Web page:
Sheriff’s Office Orchestrates Wild Night
● By J. Chambless
Chester County Sheriff Carolyn “Bunny” Welsh poses with some of the deputies who make the event happen.
For the Chester County
Sheriff’s Office, “game on” conveys a message that extends
beyond the phrase’s familiar use: It marks the annual culmination
of a crowd-pleasing fundraiser that transforms the likes of llama,
moose, and deer into haute cuisine.
On Saturday, March 4, more
than 300 gathered at the former Westside Entertainment Center in West
Chester, now owned by Providence Church, for the sold-out event.
Sheriff Lt. Harry McKinney, the lead organizer, said that he made
calls in the fall to the 36 people who each reserved one or two
tables in 2016 to see if they wanted to return for the Eighth Annual
Wild Game Dinner.
Only three tables ended up
being available, McKinney said, and those spots went fast, marking
the sixth straight sellout. Attendees said the convivial atmosphere,
creative food, and inventive raffles, coupled with the knowledge that
the proceeds benefit a worthy cause, make reservations so coveted.
The event supports the K-9
Unit of the Sheriff’s Office. McKinney said the $16,500 netted from
the 2016 event paid for the acquisition and training of another
narcotics dog. “The bills haven’t been paid yet, but I expect
this year to surpass last year,” McKinney said.
The K-9 Unit,
which now has 10 dogs, responds to several calls each week, according
to Chester County Sheriff Carolyn “Bunny”
Welsh. The most frequent
involve searches by teams trained to detect narcotics or explosives.
However, Melody, the office’s comfort dog, is equally in demand for
defusing stress, particularly in cases involving children.
Addressing the audience,
Welsh expressed thanks to the dozens of volunteers, most from the
Sheriff’s Office, who make the event happen. Later, she labeled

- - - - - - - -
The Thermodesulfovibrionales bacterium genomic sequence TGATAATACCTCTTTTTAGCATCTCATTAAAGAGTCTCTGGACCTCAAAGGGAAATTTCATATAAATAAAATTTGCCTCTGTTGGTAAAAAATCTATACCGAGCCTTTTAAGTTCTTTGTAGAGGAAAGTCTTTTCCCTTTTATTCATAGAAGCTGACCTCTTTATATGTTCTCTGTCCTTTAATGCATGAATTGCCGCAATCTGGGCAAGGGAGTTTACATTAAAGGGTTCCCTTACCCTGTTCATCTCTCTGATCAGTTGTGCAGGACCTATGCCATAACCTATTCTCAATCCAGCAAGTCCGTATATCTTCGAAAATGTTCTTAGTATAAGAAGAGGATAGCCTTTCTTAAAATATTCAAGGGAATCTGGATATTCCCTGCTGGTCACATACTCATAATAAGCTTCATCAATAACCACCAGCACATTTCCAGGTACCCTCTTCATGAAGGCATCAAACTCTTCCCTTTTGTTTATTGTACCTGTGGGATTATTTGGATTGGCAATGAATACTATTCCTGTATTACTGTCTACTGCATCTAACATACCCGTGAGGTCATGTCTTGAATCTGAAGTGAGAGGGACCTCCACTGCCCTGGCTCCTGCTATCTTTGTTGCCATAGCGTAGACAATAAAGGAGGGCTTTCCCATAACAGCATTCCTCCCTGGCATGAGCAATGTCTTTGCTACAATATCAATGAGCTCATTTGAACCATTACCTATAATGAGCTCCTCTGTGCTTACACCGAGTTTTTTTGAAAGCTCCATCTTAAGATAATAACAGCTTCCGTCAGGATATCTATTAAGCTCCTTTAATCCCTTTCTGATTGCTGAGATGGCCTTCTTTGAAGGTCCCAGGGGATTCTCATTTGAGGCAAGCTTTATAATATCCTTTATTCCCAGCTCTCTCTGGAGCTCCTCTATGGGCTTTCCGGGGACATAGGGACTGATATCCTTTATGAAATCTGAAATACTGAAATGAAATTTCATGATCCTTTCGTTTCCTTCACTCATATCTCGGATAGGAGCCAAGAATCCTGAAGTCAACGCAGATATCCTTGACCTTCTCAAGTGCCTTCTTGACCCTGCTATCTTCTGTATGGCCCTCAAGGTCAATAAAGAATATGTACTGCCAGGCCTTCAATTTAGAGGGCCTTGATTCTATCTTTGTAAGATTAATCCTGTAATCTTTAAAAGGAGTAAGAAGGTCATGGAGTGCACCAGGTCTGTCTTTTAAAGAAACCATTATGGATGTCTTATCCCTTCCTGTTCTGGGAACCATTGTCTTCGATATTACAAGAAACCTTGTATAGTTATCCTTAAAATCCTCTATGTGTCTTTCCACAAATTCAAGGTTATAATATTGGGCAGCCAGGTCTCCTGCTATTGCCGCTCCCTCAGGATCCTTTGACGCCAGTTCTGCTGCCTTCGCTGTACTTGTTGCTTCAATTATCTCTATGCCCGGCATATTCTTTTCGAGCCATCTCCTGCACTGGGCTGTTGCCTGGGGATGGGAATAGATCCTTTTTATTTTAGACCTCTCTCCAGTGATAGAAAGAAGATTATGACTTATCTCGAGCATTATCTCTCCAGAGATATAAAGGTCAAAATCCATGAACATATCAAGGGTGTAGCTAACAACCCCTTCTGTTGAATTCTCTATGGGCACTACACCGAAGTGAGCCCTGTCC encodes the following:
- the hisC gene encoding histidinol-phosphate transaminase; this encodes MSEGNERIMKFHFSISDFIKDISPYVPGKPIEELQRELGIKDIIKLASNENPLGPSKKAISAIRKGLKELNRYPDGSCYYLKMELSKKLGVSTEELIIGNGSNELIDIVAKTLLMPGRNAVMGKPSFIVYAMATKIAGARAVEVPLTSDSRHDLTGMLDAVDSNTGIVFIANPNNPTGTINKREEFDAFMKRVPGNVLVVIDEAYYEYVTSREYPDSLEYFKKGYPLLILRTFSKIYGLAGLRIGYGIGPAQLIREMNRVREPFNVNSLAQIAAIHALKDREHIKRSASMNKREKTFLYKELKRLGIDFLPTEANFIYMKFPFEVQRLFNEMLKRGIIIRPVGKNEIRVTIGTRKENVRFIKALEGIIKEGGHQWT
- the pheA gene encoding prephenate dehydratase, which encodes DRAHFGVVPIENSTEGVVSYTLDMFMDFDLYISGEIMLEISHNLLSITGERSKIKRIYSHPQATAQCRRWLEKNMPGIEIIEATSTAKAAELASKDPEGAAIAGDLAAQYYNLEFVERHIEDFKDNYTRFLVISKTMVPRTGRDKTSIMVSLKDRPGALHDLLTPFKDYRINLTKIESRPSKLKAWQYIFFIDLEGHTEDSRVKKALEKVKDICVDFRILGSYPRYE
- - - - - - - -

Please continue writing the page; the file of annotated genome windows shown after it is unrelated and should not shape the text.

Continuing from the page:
McKinney “the ringmaster,” whose team included Cpl. Brad DeSando,
who oversaw the set-up, Sgt. Janis Pickell, who supervised the
kitchen, and Lee DiMattia, who coordinated the volunteers.
“The event gets better
each year,” said Welsh. “It’s like a big family dinner.
Everyone is very friendly; many are from the hunting and sporting
Welsh said the event has
come a long way from a challenging start. The office revved into high
gear for the first dinner, a buffet held at the Knights of Columbus
that attracted only 68 people, generating “way too many leftovers.”
The situation reversed the next year when the office ran out of food.
Welsh said 150 advance reservations were made, and she went on the
radio the day before to promote it.
“We filled the room, but
we didn’t have enough of everything,” Welsh said. “People
loaded up their plates, decided they didn’t like something, and
sadly it was wasted.”
That experience led to the
family-style approach to serving that has been utilized ever since,
enabling diners to sample everything and take more of what they like.
The dinner constitutes a
fun, family outing for reservation-holders as well as volunteers.
Several tables boasted multiple generations, and even the kitchen had
a key collaboration of kin: Deputy Sheriff Cpl. Chris Rongaus and his
father, Kenny Rongaus, the proprietor of Tony’s Meat Market &
Deli, a beloved West Chester institution that closed in 2011.
The pair was among dozen
of deputies who spent the better part of two days preparing dishes
such as venison braciole, pheasant pot pie, fried alligator nuggets,
and shiitake mushrooms stuffed with bear sausage.
Doug Castaldi, a state
constable from Downingtown, applauded the menu. “The venison was
especially wonderful,” he said. “Nothing was overcooked, which is
hard to do.”
Norm MacQueen, Chester
County’s controller, agreed. “Whoever was cooking definitely knew
what they were doing,” he said. “Everything was delicious.”
Welsh said the cooks, who
were blessed with an impressive bounty of ingredients, spent many
hours scouring recipes to come up with a menu that differed from the